Assuntos
Centros Comunitários de Saúde , Assistência à Saúde Culturalmente Competente , Hospitais , Cuidado Pré-Natal , Diagnóstico Pré-Natal , Infecção por Zika virus , Adulto , Assistência à Saúde Culturalmente Competente/métodos , Assistência à Saúde Culturalmente Competente/organização & administração , Emigrantes e Imigrantes , Feminino , Humanos , Relações Interprofissionais , Massachusetts , Modelos Organizacionais , Gravidez , Cuidado Pré-Natal/métodos , Cuidado Pré-Natal/organização & administração , Diagnóstico Pré-Natal/métodos , Diagnóstico Pré-Natal/enfermagem , Infecção por Zika virus/diagnóstico , Infecção por Zika virus/etnologia
8.
Transfusion ; 57(3pt2): 770-778, 2017 03.
Artigo em Inglês | MEDLINE | ID: mdl-28229475

RESUMO

BACKGROUND: Zika virus (ZIKV) is transmitted by Aedes mosquitos and can result in severe congenital and adult neurologic abnormalities. ZIKV has rapidly spread northward through Central America and the Caribbean and autochthonous cases have been identified in the continental United States. High rates of ZIKA RNA positivity were detected in blood donors during previous epidemics. ZIKV transmission by transfused blood from healthy donor components has been a growing concern. STUDY DESIGN AND METHODS: Individual-donation aliquots of plasma from volunteer blood donors were tested individually with an investigational Procleix ZIKV assay. Initially reactive samples were tested for ZIKV RNA in plasma and red blood cells (RBCs) and for ZIKV-specific antibodies in serum. A confirmed positive classification required confirmation of RNA and/or detection of ZIKV antibodies in index and/or follow-up samples. RESULTS: Between September 19 and November 30, 2016, a total of 466,834 donations were screened for ZIKV RNA. Five donors (one in approx. 93,000) were reactive for ZIKV RNA by both the Procleix ZIKV assay and supplemental testing. The donations were collected outside areas considered as having active transmission, and all five donors had travel exposures. A lookback case demonstrated no infection despite transfusion of a Zika IgG-positive platelet (PLT) component with probable low levels of ZIKV RNA. CONCLUSIONS: This report describes the first ZIKV-positive donors detected outside areas with active transmission. These donors most likely represent travel-acquired "tail-end infections" with prolonged RBC-associated ZIKV RNA. The lack of transmission to the recipient of an apheresis PLT may suggest that these units are not infectious.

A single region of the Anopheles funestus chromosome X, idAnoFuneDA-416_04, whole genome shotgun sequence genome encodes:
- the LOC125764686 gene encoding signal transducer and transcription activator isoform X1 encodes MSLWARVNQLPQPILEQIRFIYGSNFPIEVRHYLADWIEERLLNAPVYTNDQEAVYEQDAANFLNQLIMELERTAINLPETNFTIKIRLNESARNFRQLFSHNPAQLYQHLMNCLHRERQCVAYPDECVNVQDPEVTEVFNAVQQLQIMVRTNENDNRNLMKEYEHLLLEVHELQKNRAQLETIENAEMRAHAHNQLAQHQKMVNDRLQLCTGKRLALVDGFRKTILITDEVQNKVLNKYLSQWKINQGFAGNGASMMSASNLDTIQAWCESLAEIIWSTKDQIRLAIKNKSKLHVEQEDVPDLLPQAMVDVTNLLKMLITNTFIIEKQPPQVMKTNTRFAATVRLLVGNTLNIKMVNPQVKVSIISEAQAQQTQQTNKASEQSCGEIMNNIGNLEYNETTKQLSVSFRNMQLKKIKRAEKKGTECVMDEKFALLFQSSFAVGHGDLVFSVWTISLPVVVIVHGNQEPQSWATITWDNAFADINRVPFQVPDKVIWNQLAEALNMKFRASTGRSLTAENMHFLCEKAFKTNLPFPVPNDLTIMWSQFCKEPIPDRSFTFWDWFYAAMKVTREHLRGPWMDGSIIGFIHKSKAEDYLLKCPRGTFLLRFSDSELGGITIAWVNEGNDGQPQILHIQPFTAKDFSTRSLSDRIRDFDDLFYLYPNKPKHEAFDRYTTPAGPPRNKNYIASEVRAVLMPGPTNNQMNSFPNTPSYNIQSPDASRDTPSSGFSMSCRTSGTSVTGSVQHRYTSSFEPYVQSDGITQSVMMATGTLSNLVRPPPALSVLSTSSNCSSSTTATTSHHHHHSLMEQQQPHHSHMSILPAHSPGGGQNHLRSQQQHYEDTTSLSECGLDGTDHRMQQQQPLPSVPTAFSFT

Assuntos
Doadores de Sangue , RNA Viral/sangue , Infecção por Zika virus , Zika virus , Adulto , Região do Caribe/epidemiologia , América Central/epidemiologia , Feminino , Humanos , Masculino , Infecção por Zika virus/sangue , Infecção por Zika virus/etnologia , Infecção por Zika virus/transmissão
9.
Ophthalmic Surg Lasers Imaging Retina ; 47(10): 952-955, 2016 Oct 01.
Artigo em Inglês | MEDLINE | ID: mdl-27759862

RESUMO

A 6-day-old female baby with known diagnosis of congenital Zika infection was referred for ophthalmologic examination. The mother (37 years old) was referred for a pruritic rash, conjunctival hyperemia, and malaise at 12 weeks of gestation while still living in Venezuela. Upon arrival to Miami, Zika virus (ZIKV) exposure was confirmed during prenatal screening. At birth, due to the known exposure, a complete congenital ZIKV workup was performed, including brain ultrasound and MRI, which disclosed calcifications in the frontal lobe. Fundus examination revealed a hypopigmented retinal lesion in the left eye that was documented with retinal imaging. [Ophthalmic Surg Lasers Imaging Retina. 2016;47:952-955.].


Assuntos
Encéfalo/diagnóstico por imagem , Nervo Óptico/diagnóstico por imagem , Viagem , Infecção por Zika virus/congênito , Zika virus , Adulto , Feminino , Florida/epidemiologia , Humanos , Recém-Nascido , Imagem por Ressonância Magnética , Microcefalia , Síndrome , Venezuela/etnologia , Infecção por Zika virus/diagnóstico , Infecção por Zika virus/etnologia